“I played the Frank Sinatra tribute television special with Quincy Jones,” Steve said. “That was the highlight of my career.”
Now, the Fanslers lead a simple life.
“We live on the family farm that’s been in the family since the 1800s,” Steve said. “We’re not active in the farming – we rent the ground – but we enjoy living there. We have five miniature horses and it’s just a huge playground. We love hunting and we love nature as well, so it’s a great atmosphere. It’s kind of the opposite of Las Vegas, the lights and the glamour, but it’s a nice balance. If you get a little bored in one place, you can go to the other and fill up on whatever you’re missing.”
During one interview with the Reflector-Chronicle, Shelly spoke over the phone from a garage in Las Vegas. Steve was preparing to play a show the following night at the Henderson Pavilion, where he and longtime collaborator Jeanette Jurado of the ‘80s musical group Exposé opened for 10-time Grammy Award-winner Babyface.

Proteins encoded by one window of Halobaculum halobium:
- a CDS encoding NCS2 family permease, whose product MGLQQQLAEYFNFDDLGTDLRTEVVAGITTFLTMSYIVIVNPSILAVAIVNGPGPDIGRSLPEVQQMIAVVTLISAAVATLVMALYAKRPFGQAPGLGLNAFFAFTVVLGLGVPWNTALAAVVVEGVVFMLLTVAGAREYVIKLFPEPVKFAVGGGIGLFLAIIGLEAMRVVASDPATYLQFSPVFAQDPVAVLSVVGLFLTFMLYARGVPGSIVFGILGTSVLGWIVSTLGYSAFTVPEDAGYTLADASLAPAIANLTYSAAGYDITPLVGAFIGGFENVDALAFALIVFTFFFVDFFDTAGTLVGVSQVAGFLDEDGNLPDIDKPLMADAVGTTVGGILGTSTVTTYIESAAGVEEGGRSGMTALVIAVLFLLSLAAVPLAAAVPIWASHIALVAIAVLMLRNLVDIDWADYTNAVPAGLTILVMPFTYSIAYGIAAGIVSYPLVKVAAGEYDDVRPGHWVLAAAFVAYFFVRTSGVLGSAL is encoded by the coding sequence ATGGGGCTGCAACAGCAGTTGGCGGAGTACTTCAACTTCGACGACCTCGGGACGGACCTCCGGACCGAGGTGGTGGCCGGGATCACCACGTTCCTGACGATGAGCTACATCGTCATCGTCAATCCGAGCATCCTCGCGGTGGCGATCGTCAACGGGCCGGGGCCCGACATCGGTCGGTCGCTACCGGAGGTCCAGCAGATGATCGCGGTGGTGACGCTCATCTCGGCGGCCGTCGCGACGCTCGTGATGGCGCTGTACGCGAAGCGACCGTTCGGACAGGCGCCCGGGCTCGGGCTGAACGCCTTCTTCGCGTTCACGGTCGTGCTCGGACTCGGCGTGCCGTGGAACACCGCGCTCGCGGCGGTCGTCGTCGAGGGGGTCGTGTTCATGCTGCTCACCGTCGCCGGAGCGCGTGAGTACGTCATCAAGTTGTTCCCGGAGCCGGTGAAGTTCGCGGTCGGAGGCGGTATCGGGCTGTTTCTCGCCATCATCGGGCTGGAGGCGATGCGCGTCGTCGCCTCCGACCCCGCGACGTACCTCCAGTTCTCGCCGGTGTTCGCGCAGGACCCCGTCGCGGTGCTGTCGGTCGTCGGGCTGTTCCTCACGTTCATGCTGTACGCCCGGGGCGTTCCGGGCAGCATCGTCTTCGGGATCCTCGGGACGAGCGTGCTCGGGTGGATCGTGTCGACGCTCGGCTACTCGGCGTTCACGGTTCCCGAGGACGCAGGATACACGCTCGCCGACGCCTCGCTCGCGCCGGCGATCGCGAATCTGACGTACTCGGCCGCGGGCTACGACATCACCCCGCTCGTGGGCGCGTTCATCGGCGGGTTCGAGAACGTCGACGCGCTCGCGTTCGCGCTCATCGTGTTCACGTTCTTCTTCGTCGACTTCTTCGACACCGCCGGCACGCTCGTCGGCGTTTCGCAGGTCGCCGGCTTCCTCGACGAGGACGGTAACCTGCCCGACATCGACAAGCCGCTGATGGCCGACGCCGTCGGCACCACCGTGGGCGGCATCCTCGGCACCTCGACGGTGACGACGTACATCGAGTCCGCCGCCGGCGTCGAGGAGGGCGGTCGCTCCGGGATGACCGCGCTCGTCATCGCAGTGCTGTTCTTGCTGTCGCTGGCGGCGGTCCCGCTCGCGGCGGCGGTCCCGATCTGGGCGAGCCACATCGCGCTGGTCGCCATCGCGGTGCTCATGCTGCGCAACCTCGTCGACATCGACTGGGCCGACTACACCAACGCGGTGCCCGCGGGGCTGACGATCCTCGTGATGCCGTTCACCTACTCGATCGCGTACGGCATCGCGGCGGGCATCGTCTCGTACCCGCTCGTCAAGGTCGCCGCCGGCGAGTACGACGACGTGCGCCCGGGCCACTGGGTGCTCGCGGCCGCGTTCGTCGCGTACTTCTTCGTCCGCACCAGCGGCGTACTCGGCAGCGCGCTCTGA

Though the flashier parts of Steve’s musical career take place outside Chapman, Steve said he uses his musical talent, education and experience to give back to the Chapman community.
“We were trying to decide what to do here rather than just hang out and play around. We wanted to do something that we would enjoy but also something that would benefit the community,” Steve said. “When we saw that this building (401 Marshall Avenue) was for sale, we inquired and we said, ‘Well, if we bought it, what would we do with it?’ It’s never been a plan to open a music store but we said, ‘The only kind of business we have any business being in is the music business.’”
More than 150 students have taken lessons from Fansler Family Music. Steve teaches most of the lessons and records students’ CD’s, while Shelly runs the administrative side and teaches beginning guitar lessons and vocal lessons. When the Fanslers are out of town, volunteers manage the store. Fansler Family Music will celebrate its fourth anniversary this Thanksgiving.
“We are planning on putting a studio upstairs so that would be something we are hoping to do in the future,” Steve said. “(We also want to) do more recording in Chapman. There’s so many people that are talented and don’t have a way to get their music recorded without it being crazy-expensive, so that’s something we plan on doing.”